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Louvre-Lens - An emblematic museum

Louvre-Lens - An emblematic museum

Everything you need to know about the Musée du Louvre in Lens


Nestled in the picturesque landscape of Lens, Pas-de-Calais, the Louvre-Lens bears witness to the convergence of art, history and architectural brilliance. Established as a public institution through the collaborative efforts of the Nord-Pas-de-Calais regional council, the Pas-de-Calais département, the Lens-Liévin urban community, the city of Lens and the Musée du Louvre, this “second Louvre” has become a beacon of cultural enrichment. Connected to the emblematic Louvre in Paris via a scientific and cultural convention, it has become the symbol of the renaissance of the Nord-Pas-de-Calais coalfield. It also preceded the Louvre Abu Dhabi, which remains France’s largest cultural project abroad.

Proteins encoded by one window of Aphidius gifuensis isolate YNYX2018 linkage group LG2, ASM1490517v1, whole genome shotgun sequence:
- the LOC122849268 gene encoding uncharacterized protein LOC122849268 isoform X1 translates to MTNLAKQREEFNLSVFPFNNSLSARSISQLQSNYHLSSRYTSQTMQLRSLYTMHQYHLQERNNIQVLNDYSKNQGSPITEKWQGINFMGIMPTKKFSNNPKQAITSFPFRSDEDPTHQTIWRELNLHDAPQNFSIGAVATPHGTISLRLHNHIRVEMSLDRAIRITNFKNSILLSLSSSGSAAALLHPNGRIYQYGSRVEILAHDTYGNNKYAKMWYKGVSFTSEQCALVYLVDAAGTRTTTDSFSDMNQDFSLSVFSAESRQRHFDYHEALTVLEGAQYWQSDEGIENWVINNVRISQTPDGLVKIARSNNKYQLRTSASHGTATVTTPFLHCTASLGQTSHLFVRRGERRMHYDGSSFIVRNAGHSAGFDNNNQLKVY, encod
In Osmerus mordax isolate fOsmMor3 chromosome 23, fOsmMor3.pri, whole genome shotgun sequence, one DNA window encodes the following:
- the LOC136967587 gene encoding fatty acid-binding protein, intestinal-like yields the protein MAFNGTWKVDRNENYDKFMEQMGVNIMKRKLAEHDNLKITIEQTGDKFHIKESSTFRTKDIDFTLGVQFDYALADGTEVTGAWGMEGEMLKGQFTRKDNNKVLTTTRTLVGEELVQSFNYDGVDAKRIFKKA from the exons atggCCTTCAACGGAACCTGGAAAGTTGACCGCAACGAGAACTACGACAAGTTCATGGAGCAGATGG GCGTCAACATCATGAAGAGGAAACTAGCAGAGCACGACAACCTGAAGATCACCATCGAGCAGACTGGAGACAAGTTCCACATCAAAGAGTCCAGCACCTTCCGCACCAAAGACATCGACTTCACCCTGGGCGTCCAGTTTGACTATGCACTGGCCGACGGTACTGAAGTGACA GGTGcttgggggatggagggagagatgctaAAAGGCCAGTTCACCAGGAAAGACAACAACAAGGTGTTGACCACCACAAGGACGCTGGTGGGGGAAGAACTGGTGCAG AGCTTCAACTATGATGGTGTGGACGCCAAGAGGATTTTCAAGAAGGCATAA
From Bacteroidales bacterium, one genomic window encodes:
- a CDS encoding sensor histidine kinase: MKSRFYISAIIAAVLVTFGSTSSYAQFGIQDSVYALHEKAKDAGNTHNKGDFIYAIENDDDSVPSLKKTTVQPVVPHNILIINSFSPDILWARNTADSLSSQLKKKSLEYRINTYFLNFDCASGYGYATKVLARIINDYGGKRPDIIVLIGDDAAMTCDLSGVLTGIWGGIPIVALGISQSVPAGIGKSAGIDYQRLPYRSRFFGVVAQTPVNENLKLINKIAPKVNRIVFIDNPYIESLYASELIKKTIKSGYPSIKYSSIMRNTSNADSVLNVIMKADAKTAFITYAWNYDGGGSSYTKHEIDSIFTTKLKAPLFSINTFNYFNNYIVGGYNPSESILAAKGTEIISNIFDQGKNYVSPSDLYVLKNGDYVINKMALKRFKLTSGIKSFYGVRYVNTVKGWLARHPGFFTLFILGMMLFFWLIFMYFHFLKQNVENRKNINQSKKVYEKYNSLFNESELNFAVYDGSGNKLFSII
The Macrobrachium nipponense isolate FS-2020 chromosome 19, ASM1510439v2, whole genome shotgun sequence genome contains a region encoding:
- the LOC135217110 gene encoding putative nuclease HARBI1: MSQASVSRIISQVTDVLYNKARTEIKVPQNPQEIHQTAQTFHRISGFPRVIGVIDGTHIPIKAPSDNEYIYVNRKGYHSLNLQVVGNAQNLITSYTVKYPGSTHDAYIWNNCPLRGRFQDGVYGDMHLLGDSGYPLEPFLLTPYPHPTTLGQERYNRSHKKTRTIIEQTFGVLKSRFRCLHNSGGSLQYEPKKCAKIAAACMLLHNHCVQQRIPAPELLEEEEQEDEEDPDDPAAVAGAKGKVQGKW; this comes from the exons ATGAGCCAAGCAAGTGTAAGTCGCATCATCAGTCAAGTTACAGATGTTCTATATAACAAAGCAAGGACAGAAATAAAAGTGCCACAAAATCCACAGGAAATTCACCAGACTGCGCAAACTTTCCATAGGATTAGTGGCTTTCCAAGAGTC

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Success stories of the Musée du Louvre de Lens

Historical roots and architectural mastery

Located on the site of a former coal mine, Lens-Lens has transformed an industrial relic into a cultural masterpiece. The architectural finesse, overseen by the Nord-Pas-de-Calais regional council, extends over twenty hectares, incorporating a meticulously landscaped park adorned with 6,600 trees, 26,000 shrubs and 700 perennials. This green haven, recognized as a remarkable garden by the French Ministry of Culture in 2021, serves as a harmonious prelude to the main building.